Trump’s favorite economist loves it
The biggest champion of the cut outside the White House has been Arthur B. Laffer, the famed supply-side economist whom Mr. Trump honored with the Presidential Medal of Freedom last year. Mr. Laffer touted the cut and its benefits earlier this week in a call with Mr. Trump and congressional Republican leaders who had gathered in the Oval Office.
Mr. Laffer’s acolytes, including conservative activists Stephen Moore and Steve Forbes, have also pushed Mr. Trump to cut payroll taxes. Their argument is that by reducing the cost of employing someone, and increasing the amount of money workers take home, the cut will make both hiring and job-seeking more attractive.
Few other economists support the idea, nor do business leaders or congressional Republicans
Other economists point out that the shift in incentives from a temporary tax cut would be weak, at best. Employers would still have to factor in the cost of paying the tax starting in January, which is when workers would have to expect their take-home pay would shrink.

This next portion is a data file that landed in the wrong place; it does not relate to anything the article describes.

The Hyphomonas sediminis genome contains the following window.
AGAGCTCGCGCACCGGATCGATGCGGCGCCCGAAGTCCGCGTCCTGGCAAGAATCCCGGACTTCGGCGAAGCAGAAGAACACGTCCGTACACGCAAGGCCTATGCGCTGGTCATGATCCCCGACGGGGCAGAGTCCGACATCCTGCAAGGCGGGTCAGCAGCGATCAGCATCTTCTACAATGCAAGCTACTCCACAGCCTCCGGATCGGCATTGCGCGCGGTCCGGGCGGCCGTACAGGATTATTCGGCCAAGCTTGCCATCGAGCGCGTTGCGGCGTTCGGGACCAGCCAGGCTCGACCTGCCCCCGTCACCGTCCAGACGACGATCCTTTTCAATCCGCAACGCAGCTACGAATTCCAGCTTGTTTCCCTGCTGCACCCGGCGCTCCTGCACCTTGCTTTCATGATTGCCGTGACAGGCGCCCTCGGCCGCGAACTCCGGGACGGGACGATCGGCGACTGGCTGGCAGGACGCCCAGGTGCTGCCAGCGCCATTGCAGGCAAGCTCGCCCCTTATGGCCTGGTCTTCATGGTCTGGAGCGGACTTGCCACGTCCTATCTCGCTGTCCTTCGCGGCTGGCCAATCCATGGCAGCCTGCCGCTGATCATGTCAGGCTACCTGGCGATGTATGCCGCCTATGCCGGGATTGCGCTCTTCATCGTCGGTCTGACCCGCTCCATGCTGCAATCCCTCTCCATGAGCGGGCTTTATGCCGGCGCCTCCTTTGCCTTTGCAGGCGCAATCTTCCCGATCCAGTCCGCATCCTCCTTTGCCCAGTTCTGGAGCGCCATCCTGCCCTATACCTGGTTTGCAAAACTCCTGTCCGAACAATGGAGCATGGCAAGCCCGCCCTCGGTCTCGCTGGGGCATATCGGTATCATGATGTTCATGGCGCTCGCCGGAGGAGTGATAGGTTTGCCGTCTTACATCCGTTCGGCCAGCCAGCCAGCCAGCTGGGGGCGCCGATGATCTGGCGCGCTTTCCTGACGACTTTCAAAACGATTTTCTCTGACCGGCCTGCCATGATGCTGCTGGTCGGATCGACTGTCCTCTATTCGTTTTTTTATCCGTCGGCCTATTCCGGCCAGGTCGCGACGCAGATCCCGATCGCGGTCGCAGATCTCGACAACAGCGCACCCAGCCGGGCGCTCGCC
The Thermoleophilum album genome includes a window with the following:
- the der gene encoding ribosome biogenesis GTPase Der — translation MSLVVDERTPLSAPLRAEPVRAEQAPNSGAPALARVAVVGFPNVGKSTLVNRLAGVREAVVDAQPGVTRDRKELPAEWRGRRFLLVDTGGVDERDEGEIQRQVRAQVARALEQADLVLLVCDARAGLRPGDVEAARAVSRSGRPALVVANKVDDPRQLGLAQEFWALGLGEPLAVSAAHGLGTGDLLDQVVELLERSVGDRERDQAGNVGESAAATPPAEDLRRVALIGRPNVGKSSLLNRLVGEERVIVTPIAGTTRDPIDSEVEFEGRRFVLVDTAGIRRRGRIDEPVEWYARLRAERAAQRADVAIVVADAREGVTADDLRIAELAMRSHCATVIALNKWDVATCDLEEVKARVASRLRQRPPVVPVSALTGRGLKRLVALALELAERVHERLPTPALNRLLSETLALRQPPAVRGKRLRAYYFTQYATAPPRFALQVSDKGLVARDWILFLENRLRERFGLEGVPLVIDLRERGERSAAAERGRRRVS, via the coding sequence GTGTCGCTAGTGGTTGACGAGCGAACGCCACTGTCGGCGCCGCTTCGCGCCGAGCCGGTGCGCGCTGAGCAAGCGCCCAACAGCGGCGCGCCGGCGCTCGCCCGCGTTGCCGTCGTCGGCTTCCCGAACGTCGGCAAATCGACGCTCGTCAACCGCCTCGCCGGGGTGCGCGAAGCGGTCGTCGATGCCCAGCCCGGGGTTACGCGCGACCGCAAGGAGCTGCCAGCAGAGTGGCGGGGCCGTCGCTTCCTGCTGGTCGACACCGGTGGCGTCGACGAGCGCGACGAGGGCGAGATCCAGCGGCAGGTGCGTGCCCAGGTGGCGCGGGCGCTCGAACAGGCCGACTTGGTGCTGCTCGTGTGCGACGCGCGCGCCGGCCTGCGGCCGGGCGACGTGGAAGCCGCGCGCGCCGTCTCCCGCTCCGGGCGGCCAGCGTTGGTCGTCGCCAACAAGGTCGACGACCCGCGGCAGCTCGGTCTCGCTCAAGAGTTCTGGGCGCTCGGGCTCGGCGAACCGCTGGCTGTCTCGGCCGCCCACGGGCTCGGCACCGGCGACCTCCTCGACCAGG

More important, cutting payroll taxes won’t do much for laid-off workers who have few prospects at a time when 18 million Americans are unemployed. Economists have warned since March that such a move would not help those workers.
“They were a bad idea then,” Josh Bivens, director of research at the liberal Economic Policy Institute, who first wrote in opposition to Mr. Trump’s payroll tax proposals in the spring, wrote in a direct message on Twitter this week, “but, since then we’ve lost 14 million-plus jobs, and so we now have 14 million fewer people who would benefit now from a payroll tax cut than would’ve back in March.” It is, he said this week, “a bad idea that has aged terribly.”
Business groups also have shown little enthusiasm for the plan. “We can provide more targeted assistance both to employers, to help maintain employment, but also to individuals who are unemployed,” Neil Bradley, the executive vice president and chief policy officer of the U.S. Chamber of Commerce, told reporters last week. “It is not an issue that we heard from businesses or state and local chambers as a priority that would help during this time.”
Mr. Trump had been pushing Republicans to include the tax cut in the bill they will introduce to kick off the next round of negotiations with Democrats. But his own party has balked.